And yet, some philosophers implicitly or explicitly take themselves to be dissenters and ‘outlaws’ relative to more traditional investigations in challenging established philosophical assumptions and ideas. Most notably, though not exclusively, feminist philosophers and philosophers of race often claim to be methodologically committed to nonideal theory, which is dissident in spirit: for instance, the examination of normative concepts like justice should start by attending to actual oppressive social relations, instead of aiming to articulate an unachievable abstract ideal of a perfectly just society. The latter task is commonly linked to John Rawls’s highly influential theory of justice that covers ‘well-functioning’ societies. However, nonideal theorists (such as Charles Mills) hold that Rawls’s theory of justice has in fact done a deep injustice to the concept of justice. Ideal investigations overlook real-world complexities generated by gender, race, ability, class, and sexuality (among others) and are therefore theoretically impoverished while still squarely part of the philosophical ‘mainstream’. Although not all nonideal investigations are feminist and anti-racist, and not all feminist and anti-racist work is committed to nonideal theory, feminist and anti-racist philosophy is frequently pitted against more ‘mainstream’ investigations.

This highlights an important aspect of what makes some position a dissident one. Opposing accepted orthodoxies in one’s philosophical work prima facie suggests that any minority position counts as a dissident one. For instance, early proponents of analytic metaphysics look like dissenters in radically challenging ordinary language philosophy. And insofar as the latter is currently in the minority, it might look like a dissident position as well. However, there is a difference between minority positions and marginalized positions, and the former are not eo ipso dissident in spirit or letter. Although the distinction is rough and ready, marginalized positions are characterized by a sort of credibility deficit, they are often quickly dismissed, and are typically seen as somehow irrelevant to the matter at hand by the ruling ‘philosophical elites’, so to speak. I might view some position as a minority one and still robustly engage with it, taking the position seriously as a piece of philosophy; but in taking some view to be marginal, one often takes the view not to be worth preoccupying oneself with. For instance, one way to marginalize nonideal insights is to hold that philosophy is about how things ought to be – not about how things are. Hence real-world complexities need not be attended to when fixing (say) what justice amounts to.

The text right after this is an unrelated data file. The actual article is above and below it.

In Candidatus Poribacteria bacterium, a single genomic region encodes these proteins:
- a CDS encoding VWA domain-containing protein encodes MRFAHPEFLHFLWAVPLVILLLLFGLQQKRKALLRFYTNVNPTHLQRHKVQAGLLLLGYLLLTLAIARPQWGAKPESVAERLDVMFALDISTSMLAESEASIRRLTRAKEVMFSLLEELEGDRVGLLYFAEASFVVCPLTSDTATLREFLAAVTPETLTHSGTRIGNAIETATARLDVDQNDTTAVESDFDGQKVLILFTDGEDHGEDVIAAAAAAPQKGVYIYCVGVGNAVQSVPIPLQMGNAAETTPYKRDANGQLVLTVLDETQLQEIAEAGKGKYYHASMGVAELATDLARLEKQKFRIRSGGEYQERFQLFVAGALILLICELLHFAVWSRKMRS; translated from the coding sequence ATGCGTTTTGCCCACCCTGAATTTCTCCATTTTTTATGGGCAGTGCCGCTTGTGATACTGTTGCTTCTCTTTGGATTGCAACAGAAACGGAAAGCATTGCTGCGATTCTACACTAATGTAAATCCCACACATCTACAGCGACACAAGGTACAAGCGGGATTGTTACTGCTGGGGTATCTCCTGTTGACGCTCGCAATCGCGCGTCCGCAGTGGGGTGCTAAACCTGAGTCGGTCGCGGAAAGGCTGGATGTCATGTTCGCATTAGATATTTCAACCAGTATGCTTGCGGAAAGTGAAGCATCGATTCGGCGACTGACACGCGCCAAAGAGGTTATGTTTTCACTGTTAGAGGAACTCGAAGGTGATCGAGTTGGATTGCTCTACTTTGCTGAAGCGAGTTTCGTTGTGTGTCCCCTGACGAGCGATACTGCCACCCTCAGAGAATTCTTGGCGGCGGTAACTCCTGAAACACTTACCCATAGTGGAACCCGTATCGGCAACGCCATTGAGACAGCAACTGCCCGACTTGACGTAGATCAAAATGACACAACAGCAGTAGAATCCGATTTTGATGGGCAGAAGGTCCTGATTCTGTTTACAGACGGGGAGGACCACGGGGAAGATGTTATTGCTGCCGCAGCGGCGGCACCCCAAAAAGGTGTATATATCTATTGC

Feminist philosophers and philosophers of race professing to be nonideal theorists typically challenge philosophical orthodoxies that keep in place hierarchies of social power; hence, their work is characteristic of those who dissent. Good arguments may lead us to the truth; but what makes an argument a good one tends to be fixed in ways that comes close to an orthodoxy enforced in authoritarian ways – it is such fixing and enforcing that nonideal theorists seemingly oppose. My book in progress, then, is about philosophical knowledge production practices, which challenge accepted views and norms about the goodness of arguments. It is not primarily about the value of feminist and anti-racist interventions in analytic, systematic philosophy. Rather, I aim to do something more thoroughgoing: to investigate and demonstrate the transformative potential of dissident insights when thinking about the methodology of analytic philosophy. In short, my investigation is about dissident ways of theorizing in philosophy, which means engaging in a social practice involving theoretical reflection – thinking systematically about some subject matter, and explicating ideas and concepts with argumentative means.